It's the same in Australia - tangerines and mandarins are sold under the names 'tangerines' and 'mandarins'.In my part of the world, tangerines are generally sold under that name. You probably wouldn't have to ask anything in the produce section at the average supermarket.
Tangerines and mandarin (orange)s are closely related and I've often heard them both called Satsumas. I suspect the naming of these things is unregulated, although there are classification systems." The three original species in the citrus genus that have been hybridized into most modern commercial citrus fruit are the mandarin orange, pummelo, and citron. Within the last few thousand years, all common citrus fruits (sweet oranges, lemons, grapefruit, limes, and so on) all were created by crossing those original species. "
The tangerine (Citrus tangerina) is an orange-colored citrus fruit that is closely related to, or possibly a type of, mandarin orange (Citrus reticulata).
The name was first used for fruit coming from Tangier, Morocco, described as a mandarin variety. Under the Tanaka classification system, Citrus tangerina is considered a separate species. Under the Swingle system, tangerines are considered to be a group of mandarin (C. reticulata) varieties. While tangerines genetically resemble mandarins, the genetics are still not thoroughly studied.[dubious ] The term is currently applied to any reddish-orange mandarin (and, in some jurisdictions, mandarin-like hybrids, including some tangors), but the term "tangerine" may yet acquire a definite genetic meaning.
For me, a satsuma is a specific, small, orange citrus fruit which has a very loose peel - it seems to have air gaps between the peel and the fruit. I've seen them in southern California and southern Louisiana where people grow them in yards or sell them at roadside stands. I've very rarely seen them in specialty grocery stores (Sprouts, Whole Foods, ...) because they don't ship well.Tangerines and mandarin (orange)s are closely related and I've often heard them both called Satsumas.
Its fruit is "one of the sweetest citrus varieties, with a meltingly tender texture" and usually seedless, about the size of other mandarin oranges (Citrus reticulata). One of the distinguishing features of the satsuma is the thin, leathery skin dotted with large and prominent oil glands, which is lightly attached around the fruit, enabling it to be peeled very easily in comparison to other citrus fruits. The satsuma also has particularly delicate flesh, which cannot withstand the effects of careless handling. The uniquely loose skin of the satsuma, however, means that any such bruising and damage to the fruit may not be immediately apparent upon the typical cursory visual inspection associated with assessing the quality of other fruits.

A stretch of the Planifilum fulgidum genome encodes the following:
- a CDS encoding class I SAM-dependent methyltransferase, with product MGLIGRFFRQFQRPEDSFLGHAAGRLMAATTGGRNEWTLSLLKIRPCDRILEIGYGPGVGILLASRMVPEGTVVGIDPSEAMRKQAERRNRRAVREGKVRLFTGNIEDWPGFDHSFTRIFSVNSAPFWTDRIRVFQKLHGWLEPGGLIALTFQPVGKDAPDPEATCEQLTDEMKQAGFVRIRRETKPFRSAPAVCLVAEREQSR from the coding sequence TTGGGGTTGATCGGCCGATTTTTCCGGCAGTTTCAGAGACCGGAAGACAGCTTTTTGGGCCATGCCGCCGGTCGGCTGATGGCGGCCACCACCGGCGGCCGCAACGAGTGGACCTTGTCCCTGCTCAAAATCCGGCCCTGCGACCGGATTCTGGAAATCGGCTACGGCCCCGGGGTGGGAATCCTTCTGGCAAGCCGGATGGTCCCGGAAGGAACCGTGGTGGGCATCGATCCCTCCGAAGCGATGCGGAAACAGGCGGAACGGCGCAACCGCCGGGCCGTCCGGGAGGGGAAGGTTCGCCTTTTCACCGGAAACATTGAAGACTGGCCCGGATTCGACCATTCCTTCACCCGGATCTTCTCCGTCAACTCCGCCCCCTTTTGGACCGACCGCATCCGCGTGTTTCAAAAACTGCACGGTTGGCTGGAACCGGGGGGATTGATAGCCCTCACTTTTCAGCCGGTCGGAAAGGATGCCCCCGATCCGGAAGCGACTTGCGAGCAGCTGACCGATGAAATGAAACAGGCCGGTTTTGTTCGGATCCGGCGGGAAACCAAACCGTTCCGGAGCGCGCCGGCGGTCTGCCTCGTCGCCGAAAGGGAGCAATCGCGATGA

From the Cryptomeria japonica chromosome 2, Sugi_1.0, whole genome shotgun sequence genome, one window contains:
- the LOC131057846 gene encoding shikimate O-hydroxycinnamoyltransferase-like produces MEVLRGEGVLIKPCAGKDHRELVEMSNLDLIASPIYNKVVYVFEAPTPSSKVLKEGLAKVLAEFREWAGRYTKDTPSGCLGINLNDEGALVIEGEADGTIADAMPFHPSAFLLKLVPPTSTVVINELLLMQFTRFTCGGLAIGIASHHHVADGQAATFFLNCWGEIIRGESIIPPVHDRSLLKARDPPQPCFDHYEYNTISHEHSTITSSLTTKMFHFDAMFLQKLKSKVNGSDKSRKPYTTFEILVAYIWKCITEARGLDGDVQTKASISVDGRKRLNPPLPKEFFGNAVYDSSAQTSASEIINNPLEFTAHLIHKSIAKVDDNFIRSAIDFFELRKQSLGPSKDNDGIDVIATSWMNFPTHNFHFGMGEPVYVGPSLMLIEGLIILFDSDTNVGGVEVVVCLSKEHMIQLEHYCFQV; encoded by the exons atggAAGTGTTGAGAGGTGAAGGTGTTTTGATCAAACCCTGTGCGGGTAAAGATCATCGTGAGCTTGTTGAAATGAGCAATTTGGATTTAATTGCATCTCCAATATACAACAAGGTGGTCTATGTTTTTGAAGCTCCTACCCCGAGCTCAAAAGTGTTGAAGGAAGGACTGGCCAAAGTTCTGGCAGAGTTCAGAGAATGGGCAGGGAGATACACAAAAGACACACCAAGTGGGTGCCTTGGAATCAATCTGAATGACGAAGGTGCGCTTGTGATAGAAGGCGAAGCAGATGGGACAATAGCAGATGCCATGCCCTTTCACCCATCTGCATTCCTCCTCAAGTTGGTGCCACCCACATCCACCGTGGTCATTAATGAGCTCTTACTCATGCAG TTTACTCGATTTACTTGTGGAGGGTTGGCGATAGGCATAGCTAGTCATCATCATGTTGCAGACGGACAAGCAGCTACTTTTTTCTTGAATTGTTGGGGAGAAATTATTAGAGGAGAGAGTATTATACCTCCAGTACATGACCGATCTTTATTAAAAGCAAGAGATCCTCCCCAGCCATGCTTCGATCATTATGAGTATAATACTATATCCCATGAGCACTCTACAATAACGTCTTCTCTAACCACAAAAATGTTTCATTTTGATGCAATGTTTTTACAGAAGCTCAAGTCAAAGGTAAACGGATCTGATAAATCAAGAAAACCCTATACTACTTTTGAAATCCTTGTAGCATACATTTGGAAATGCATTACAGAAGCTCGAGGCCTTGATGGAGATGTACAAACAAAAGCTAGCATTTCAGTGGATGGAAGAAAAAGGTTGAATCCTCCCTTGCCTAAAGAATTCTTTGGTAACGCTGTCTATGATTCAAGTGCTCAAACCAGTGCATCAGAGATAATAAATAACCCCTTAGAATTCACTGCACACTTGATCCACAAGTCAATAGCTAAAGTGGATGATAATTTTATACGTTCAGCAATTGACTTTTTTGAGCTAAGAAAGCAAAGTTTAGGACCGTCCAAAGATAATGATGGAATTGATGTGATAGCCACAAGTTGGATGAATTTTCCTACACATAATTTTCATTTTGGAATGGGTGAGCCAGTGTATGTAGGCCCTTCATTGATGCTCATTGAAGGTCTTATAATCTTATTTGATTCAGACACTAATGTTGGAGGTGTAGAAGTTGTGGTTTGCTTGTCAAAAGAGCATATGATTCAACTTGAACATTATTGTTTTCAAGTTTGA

Me too, but I've seen them also sold as mandarins and tangerines (and probably two-word combination names )- I think of a satsuma as a variety of mandarin (itself more a generic than a specific term) so satsumas (named from Satsuma province in Kyushu) and tangerines (from Tangiers) are kinds of mandarins. It's a bit like English: there's general agreement about a lot of things, and often a prescriptive system, but no regulatory body to nail the details for common usage.For me, a satsuma is a specific, small, orange citrus fruit which has a very loose peel - it seems to have air gaps between the peel and the fruit. I've seen them in southern California and southern Louisiana where people grow them in yards or sell them at roadside stands. I've very rarely seen them in specialty grocery stores (Sprouts, Whole Foods, ...) because they don't ship well.
Citrus unshiu - Wikipedia
Your usage parallels mine. I always have heard of "mandarin oranges" but only "tangerines"; I have never heard of "tangerine oranges" and rarely ever hear of "mandarins".In my part of the world, tangerines are generally sold under that name. You probably wouldn't have to ask anything in the produce section at the average supermarket. Instead, you would find them piled on a table somewhere in little mesh bags. If you did need to ask, you'd likely ask for tangerines.
Mandarin orange slices are typically packed in juice or syrup over here and sold in cans. You'd find them in the aisle with other types of canned fruit.
Clementines are seedless (usually) and honey-sweet. The Mandarins branded as "Cuties" and "Sweeties" are clementines. They're easier to peel than tangerines (though not as easy as satsumas), hence their popularity for children. Satsumas are the Mandarin oranges that are most often canned.